Tech Blog

Introduction to Design: Understanding Graphic Image Types & Color Modes

Graphic Image Types



Raster images use rows and columns. Each square that makes up this grid is called a picture element, or pixel. Pixels are lost when the image size becomes smaller and pixels are added when the image is enlarged, so it is best not to drastically change the size of the image.
The image’s resolution is the same thing as the pixel size, which is displayed as ppi (pixels per inch) or dpi (dots per inch). 300 ppi is the standard for images that will be printed, while 72 ppi is the standard for images displayed on the web.
Once a raster image is completed, it can be placed in a vector graphics program. For example, a photograph could be added to a magazine or brochure layout.


Vector images use a system of anchor points and non-uniform nerves instead of pixels, which can be seen in the blue selection in the above image.This allows for perfect scaling, as no pixels are lost when the image size is reduced and no pixels are added if the size is increased.
It is also important to set up your document’s resolution for 300 ppi to guarantee that any raster objects in the same document will be high-quality for print. Vector images can also be placed in a raster image program to create a web-friendly image or include in a photo.
Adobe PhotoShop is the raster graphics editing program I will use for future tutorials. I will also utilize Adobe Illustrator and InDesign for vector graphics tutorials. There are many other options available, but the Adobe Creative Suite is the industry standard for graphic design.

Color Modes



RGB color uses additive color where red, green, and blue light is added to create different colors on your computer’s monitor. RGB is best used for images that will go straight to the web or for silk screen printing jobs. Color is created by three beams of red, green, and blue light that are emitted from the black computer screen. The intensity of each color depends on which model is being used.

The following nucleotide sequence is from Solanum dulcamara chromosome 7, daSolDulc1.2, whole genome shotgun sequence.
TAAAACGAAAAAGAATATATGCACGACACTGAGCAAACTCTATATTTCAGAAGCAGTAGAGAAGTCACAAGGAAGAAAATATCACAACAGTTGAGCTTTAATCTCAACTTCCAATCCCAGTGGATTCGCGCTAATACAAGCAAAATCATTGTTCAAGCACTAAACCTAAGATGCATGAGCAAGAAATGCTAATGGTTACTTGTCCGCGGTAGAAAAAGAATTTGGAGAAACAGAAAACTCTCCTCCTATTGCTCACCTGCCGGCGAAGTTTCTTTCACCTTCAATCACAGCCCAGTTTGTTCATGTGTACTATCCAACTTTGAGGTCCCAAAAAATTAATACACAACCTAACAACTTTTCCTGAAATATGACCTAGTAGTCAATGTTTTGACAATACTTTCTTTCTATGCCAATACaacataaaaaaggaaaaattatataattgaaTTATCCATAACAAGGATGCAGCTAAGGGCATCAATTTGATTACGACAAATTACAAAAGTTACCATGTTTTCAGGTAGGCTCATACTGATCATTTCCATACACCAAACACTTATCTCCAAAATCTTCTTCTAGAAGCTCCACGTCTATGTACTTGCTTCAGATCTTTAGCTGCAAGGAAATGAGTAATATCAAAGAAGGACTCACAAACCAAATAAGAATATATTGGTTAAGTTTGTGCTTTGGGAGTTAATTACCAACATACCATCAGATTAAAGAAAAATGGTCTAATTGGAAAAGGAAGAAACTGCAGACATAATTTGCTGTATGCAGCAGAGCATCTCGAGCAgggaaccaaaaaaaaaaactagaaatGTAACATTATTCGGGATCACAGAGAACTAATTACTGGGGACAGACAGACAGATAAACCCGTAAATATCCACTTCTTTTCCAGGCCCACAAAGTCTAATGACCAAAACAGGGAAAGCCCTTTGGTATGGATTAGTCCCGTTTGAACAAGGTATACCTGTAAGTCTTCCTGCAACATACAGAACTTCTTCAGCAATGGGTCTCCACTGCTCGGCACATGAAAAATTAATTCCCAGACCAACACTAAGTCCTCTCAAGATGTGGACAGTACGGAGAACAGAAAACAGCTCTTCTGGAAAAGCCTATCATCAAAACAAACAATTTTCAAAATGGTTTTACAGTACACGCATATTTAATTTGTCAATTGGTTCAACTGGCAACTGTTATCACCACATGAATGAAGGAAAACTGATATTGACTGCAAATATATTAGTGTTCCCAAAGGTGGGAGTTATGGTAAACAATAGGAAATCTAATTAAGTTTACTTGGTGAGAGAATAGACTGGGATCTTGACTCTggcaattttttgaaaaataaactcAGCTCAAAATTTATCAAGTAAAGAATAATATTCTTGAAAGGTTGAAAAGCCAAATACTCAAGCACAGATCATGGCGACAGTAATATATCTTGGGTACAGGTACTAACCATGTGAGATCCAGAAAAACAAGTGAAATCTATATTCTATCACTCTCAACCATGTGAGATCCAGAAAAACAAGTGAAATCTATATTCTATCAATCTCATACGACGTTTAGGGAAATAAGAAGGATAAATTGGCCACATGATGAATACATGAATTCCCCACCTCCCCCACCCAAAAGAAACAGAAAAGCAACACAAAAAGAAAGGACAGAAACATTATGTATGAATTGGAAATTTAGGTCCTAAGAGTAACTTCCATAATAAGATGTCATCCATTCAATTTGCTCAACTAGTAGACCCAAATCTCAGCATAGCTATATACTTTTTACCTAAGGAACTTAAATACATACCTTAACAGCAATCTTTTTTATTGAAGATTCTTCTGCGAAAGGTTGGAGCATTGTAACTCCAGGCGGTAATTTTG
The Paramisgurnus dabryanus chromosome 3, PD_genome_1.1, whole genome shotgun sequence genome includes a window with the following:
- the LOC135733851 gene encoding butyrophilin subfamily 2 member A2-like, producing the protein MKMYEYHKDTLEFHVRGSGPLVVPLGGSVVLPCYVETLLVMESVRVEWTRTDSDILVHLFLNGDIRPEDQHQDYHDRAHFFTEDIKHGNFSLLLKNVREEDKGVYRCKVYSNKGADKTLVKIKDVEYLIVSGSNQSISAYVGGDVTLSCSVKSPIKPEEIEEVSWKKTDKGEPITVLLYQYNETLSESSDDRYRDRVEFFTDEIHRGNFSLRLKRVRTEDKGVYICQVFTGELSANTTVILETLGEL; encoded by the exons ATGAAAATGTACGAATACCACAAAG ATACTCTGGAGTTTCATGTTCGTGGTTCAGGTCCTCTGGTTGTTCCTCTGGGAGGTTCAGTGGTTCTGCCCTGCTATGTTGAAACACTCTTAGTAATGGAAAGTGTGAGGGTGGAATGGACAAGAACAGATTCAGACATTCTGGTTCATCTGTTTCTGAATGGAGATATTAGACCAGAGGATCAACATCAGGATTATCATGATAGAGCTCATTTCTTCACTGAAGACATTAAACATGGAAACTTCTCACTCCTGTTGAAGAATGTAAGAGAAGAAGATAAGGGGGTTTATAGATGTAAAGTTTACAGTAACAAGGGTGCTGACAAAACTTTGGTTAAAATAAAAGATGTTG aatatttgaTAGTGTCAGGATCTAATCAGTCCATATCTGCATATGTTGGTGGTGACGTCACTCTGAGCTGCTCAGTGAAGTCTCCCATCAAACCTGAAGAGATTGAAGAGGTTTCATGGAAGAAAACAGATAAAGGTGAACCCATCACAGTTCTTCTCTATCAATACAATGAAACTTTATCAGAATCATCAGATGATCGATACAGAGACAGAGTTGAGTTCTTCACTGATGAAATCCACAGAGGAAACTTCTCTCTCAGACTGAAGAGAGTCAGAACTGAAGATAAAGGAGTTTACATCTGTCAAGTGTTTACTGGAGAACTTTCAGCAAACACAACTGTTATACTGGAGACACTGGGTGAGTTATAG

The CMYK color mode uses subtractive color, which includes the four inks used in color printing: cyan, magenta, yellow, and key (black). This color mode should only be used for printing, since it masks colors on a lighter (usually white) background. The inks subtract brightness from the white background, reducing the amount of light that would otherwise be reflected.
Make sure to select either RGB or CMYK color when you first create your document to ensure that the colors will look their best whether you are designing for the web or for print. Monitors with In-Plane Switching technology (IPS) or Super PLS (Plane to Line Switching) are the best to use for graphic design, as they display a clear picture with minimal glare and true color that does not change depending on the angle that you are viewing the screen.

    Posts by Email:

    %d bloggers like this: